Montreal

Montreal's St. Lawrence River sewage dump slammed by U.S. state senator

A U.S. lawmaker is calling for an investigation into the City of Montreal's decision to dump eight billion litres of raw sewage into the St. Lawrence River.

'I am very concerned by the precedent Montreal is setting for other communities': Patty Ritchie of New York

New York Senator Patty Ritchie is questioning Montreal's decision to dump raw sewage into the St. Lawrence River.

A U.S. lawmaker is calling for an investigation into the City of Montreal's decision to dump eight billion litres of raw sewage into the St. Lawrence River.

New York state senator Patty Ritchie wants the International Joint Commission — the group tasked with protecting the St. Lawrence River and Great Lakes — to look into the plan. 

"The City of Montreal plans to dump the equivalent of 2,600 Olympic-sized swimming pools filled with wastewater from homes and businesses into North America's most beautiful river," Ritchie wrote in the letter, sent to the commission Friday and published on her website.

"While I realize that the dumping will occur in Canadian waters, downstream from any U.S. communities, I am very concerned by the precedent Montreal is setting for other communities along the St. Lawrence and the lakes."

Pierre Desrochers says the city has studied all other alternatives and this is the only option. (Stephen Rukavina/CBC)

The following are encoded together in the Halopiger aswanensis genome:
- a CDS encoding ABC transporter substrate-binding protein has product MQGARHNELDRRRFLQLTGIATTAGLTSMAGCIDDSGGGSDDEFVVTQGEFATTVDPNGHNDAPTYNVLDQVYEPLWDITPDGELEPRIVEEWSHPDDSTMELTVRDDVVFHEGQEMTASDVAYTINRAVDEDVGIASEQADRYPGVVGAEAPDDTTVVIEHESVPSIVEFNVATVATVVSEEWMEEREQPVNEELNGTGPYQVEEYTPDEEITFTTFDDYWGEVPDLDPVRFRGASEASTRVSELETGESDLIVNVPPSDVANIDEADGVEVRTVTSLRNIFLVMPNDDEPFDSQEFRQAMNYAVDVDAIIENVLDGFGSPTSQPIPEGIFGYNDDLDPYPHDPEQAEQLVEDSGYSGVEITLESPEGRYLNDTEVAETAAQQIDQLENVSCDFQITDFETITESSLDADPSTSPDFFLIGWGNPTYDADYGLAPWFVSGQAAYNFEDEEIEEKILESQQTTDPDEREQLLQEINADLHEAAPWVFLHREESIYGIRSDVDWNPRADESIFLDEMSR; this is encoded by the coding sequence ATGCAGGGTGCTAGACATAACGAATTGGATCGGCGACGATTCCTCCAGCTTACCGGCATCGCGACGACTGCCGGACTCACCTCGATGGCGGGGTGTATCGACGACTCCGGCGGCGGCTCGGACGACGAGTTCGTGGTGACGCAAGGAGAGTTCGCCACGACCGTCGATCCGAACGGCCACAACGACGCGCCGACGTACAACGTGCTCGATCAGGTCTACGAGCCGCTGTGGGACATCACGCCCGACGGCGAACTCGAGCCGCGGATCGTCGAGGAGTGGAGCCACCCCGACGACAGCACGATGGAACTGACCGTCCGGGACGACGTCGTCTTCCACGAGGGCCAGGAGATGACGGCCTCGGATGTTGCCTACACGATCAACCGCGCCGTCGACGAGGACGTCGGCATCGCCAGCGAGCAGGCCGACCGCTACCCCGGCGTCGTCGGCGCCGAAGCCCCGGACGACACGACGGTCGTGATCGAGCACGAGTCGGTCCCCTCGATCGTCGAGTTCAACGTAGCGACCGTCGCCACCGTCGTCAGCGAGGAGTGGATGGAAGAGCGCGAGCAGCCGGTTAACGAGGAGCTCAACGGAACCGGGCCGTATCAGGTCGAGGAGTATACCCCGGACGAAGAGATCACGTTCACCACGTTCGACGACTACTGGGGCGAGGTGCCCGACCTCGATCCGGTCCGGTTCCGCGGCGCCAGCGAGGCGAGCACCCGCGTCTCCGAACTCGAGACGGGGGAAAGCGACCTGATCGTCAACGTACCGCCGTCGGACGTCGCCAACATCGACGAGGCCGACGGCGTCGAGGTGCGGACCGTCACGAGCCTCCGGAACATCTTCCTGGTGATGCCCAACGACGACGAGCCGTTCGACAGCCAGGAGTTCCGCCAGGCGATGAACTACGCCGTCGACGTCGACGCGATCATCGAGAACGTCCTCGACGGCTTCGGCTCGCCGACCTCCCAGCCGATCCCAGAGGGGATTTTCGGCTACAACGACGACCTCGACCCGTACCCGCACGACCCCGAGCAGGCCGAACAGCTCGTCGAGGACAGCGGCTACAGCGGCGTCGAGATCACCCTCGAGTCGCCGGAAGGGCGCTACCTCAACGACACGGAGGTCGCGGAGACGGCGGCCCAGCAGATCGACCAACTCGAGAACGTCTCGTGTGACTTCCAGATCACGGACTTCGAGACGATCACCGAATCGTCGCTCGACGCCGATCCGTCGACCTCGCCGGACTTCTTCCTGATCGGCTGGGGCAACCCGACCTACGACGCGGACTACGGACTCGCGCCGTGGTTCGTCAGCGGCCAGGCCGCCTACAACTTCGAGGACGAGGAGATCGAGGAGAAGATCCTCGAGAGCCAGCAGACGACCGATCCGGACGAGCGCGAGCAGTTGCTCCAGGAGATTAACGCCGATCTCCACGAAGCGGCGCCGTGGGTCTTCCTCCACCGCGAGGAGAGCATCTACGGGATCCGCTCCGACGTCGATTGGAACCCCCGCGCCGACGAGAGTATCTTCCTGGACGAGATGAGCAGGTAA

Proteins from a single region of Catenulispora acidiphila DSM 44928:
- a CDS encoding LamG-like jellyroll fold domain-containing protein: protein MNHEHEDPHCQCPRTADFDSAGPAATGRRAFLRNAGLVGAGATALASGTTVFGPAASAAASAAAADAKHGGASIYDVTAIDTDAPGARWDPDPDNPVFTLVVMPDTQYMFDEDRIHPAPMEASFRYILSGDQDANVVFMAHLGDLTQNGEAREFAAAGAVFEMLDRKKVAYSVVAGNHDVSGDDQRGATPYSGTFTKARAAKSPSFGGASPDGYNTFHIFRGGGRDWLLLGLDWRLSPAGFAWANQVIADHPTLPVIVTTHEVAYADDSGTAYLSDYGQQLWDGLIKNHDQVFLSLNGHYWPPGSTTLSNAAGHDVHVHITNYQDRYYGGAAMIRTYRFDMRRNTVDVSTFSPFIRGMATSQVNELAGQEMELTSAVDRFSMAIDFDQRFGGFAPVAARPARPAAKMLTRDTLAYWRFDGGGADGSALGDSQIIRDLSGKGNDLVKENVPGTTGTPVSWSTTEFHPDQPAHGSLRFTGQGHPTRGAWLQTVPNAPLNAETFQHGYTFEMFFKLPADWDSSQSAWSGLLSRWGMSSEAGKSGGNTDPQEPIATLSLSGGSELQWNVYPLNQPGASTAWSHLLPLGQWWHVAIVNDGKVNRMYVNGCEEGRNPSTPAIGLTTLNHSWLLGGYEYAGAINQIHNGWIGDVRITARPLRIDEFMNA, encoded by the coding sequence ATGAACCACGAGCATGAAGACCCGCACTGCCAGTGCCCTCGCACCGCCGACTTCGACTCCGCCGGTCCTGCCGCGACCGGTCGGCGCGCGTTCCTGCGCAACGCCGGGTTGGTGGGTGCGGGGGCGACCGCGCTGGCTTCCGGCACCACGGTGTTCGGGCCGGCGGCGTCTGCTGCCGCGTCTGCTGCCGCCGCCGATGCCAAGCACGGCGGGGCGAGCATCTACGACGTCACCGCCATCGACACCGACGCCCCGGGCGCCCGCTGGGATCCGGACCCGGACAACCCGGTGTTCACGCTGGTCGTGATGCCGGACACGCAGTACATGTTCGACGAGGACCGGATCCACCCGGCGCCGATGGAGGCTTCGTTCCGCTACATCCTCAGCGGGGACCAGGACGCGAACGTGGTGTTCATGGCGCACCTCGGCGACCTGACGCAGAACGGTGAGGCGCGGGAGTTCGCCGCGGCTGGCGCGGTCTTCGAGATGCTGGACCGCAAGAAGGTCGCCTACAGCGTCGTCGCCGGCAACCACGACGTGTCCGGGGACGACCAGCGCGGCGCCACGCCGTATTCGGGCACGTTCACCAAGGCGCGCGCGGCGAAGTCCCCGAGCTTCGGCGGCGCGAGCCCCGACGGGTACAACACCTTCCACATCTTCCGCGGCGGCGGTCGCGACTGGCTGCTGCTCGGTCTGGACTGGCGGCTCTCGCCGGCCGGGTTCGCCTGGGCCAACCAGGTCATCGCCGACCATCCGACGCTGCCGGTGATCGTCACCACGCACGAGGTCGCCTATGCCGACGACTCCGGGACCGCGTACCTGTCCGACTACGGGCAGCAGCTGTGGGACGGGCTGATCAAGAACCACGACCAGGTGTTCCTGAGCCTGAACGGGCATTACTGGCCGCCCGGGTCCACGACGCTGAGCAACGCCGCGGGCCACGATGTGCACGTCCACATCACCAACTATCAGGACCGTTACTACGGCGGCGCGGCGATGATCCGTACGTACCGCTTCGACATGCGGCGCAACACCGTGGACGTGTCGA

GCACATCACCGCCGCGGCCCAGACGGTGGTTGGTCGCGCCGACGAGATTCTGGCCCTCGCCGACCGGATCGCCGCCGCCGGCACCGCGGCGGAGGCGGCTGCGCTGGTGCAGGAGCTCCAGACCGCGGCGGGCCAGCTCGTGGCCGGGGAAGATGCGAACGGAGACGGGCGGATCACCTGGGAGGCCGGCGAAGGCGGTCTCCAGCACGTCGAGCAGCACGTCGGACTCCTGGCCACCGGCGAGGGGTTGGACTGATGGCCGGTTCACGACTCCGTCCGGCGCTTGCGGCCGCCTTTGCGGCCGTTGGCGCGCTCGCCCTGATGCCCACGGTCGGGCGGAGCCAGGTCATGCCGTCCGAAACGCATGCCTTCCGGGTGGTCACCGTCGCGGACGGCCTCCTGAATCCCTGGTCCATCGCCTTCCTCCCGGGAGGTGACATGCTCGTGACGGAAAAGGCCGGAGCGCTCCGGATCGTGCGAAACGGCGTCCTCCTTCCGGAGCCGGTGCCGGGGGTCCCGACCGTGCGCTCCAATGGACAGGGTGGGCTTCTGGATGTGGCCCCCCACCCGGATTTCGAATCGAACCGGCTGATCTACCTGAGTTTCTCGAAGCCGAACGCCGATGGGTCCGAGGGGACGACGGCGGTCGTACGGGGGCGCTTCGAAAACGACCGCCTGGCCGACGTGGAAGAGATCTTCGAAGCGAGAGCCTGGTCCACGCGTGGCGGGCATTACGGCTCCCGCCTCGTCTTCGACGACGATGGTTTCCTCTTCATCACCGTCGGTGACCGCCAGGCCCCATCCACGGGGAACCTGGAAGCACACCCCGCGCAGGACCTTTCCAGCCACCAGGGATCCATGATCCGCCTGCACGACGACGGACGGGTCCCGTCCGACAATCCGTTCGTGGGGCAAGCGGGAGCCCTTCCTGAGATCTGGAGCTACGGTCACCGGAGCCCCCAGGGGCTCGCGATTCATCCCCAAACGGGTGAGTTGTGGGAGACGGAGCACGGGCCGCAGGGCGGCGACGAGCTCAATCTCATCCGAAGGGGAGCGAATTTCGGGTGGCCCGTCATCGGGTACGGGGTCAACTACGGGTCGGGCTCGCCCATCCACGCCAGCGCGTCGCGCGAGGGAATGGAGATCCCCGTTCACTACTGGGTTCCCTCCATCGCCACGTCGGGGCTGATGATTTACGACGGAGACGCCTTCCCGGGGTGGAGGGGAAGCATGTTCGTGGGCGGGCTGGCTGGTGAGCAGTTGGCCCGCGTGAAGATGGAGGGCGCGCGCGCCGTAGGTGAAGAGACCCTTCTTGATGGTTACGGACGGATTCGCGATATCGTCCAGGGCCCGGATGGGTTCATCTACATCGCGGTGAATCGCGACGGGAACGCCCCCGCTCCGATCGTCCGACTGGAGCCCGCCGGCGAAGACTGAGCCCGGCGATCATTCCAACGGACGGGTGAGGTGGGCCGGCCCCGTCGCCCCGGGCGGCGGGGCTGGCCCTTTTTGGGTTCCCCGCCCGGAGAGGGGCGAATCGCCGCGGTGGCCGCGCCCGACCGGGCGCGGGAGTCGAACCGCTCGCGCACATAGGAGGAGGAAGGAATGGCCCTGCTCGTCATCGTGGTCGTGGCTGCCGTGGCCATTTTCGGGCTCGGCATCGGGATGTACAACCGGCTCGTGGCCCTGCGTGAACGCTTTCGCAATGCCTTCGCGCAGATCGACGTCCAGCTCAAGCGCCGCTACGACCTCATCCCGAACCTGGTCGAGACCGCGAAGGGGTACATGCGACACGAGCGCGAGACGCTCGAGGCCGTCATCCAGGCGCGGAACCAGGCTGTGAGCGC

Pierre Desrochers, chairman of Montreal's executive committee, said Friday that emptying a major sewer interceptor into the river is the only viable option that will allow necessary construction work to be completed.

The city estimates it would cost $1 billion to build a temporary diversion or storage area for wastewater.

The work is being done as part of work on the Bonaventure Expressway.

Montreal Mayor Denis Coderre had temporarily put the brakes on the plan after widespread public criticism, but ultimately decided to go ahead.

The sewage will be allowed to flow into the river beginning Oct. 18, and that will continue for about a week.

City spokesman Philippe Sabourin said last week that contamination is not a big concern because of the sheer size of the river and how quickly it flows.

Quebec's Environment Ministry has approved the decision but Environment Canada has said the plan is prohibited under the Fisheries Act.

Montreal not alone 

Until the 1980s, it was common practice to clear Montreal's sewers this way, but it is no longer considered an acceptable practice. 

Montreal isn't the first Canadian city to release untreated sewage into oceans, lakes and rivers.

For years, untreated sewage flowed freely into Halifax Harbour.

Victoria still discharges millions of litres of raw sewage into the Strait of Juan de Fuca every day, while Winnipeg's outdated sewer system has led to 185 million litres of raw sewage being dumped into the city's waterways.

Comments

To encourage thoughtful and respectful conversations, first and last names will appear with each submission to CBC/Radio-Canada's online communities (except in children and youth-oriented communities). Pseudonyms will no longer be permitted.

By submitting a comment, you accept that CBC has the right to reproduce and publish that comment in whole or in part, in any manner CBC chooses. Please note that CBC does not endorse the opinions expressed in comments. Comments on this story are moderated according to our Submission Guidelines. Comments are welcome while open. We reserve the right to close comments at any time.